An essay on battling internalised homophobia, and the road to self-acceptance.

My friends will gladly share embarrassing stories about me. Most of these are innocuous enough; entry level humiliations that are ultimately harmless. They’ll rehash fables of drunk me stumbling around like a mummy with outstretched arms trying to hug a disinterested boy to death; or the time I had a ‘one-night stand’ and subsequently had to spend the next day in A&E after having a severe allergic reaction to his fake tan (the nurse thought I’d been stung; not the kind of ‘prick’ she was thinking.)

Yet, of all the things my friends may tell you about me, the one that embarrasses me the most is my former fear, if not slight hatred, of all thing’s LGBTQ+ related.

That’s right; this death-dropping, occasional make-up wearing, drag queen adoring and all-round hyper-poof you see today wasn’t always a true reflection of myself. You see, I used to have a lot of internalised homophobia.

Once Upon a Gay I’d openly admonish anything that could link me to the LGBTQ+ community. For years growing up I thrived on this hate, like a junkie clawing at a crack rock.

To survive the torture of living in a small, close-minded town, I repressed parts of myself because I was made to feel I was inherently wrong for being queer. This led me to oppose aspects of the LGBTQ+ community, and rather openly.

At the time I believed with an almost religious conviction that other gay guys perpetuated an image that in no way, shape or form reflected who I was. I’d get enraged when people made assumptions about me. ‘Oh, he’s gay he must like Britney’ or ‘he has a penchant for hair and makeup tutorials.’ And the classic ‘I BET HE LOVES MUSICAL THERATRE’ (okay, that last one is true.)

These traits I claimed to despise were used as ammunition against me, and this set of horrible circumstances mutated into hate, one that I directed outward. It wasn’t until I broke free from the shackles of small-town oppression that I started to see toxicity in this mindset. Then, after moving away to the city, I slowly began my transformation into the rampant, shrieking and wailing-car-crash homosexual you see today.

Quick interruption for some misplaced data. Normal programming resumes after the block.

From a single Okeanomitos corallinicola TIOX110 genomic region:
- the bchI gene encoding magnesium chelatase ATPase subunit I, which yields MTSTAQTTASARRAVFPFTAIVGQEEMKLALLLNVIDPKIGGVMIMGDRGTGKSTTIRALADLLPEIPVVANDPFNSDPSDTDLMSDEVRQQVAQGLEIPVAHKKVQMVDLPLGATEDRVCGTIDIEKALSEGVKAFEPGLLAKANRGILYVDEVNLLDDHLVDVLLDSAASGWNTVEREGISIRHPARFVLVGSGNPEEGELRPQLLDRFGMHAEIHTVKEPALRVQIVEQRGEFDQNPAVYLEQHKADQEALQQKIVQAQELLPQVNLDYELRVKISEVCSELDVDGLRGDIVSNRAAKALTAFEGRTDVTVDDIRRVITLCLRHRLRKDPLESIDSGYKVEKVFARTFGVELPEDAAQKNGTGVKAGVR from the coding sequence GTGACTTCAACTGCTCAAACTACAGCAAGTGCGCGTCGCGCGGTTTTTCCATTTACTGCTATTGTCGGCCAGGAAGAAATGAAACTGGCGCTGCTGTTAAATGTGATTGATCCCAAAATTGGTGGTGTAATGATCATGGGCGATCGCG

My self-acceptance didn’t happen over-night though; I didn’t go to one drag show and suddenly underwent a gay exorcism, leaving the venue a woke bitch brimming with rainbow-coloured self-love. No. Like every journey of discovery it took time, a lot of learning and heaps of patience.

Back then I said a lot of shitty things about other gay guys; and just as I lacked understanding and knowledge to decipher why I felt like that then, I lack the requisite words to apologise for it now.  

I wasn’t who I am today, I wasn’t comfortable with myself – I, in all honesty, hated myself. Years spent in the jaws of a homophobic town left me with a potent self-loathing. Now when I think back to how I acted, or the thoughtless things I said (even how I dressed) I get retrospectively enraged.

Anyway, to expose my former crushing wrongness on this issue I’m going to share my first encounter with drag queens, in a gay venue, that helped steered the way to my self-acceptance. Back before I discovered how wonderfully rich and vibrant LGBTQ+ culture is.    

I was new to the city of Glasgow. Nothing more than a tiny country mouse skittishly learning all he could about his fresh surrounds. I’d only been to gay bars a handful of times, and whenever I set foot in a gay venue I didn’t know how to navigate it.

When someone would make a popular gay quip, or pop culture references, I was quite literally clueless. Some people looked at my naivety as if it a was cute, clueless baby; others looked at me exasperated as if they wanted me dead. In hindsight, it probably didn’t help that I looked like a early-noughties’ emo survivor. My fringe hung over my face like a dirty shower curtain; my skin was so oily that I am surprised the USA didn’t try to invade my forehead, and all I wore were oversized vests, black hoodies and ripped jeans.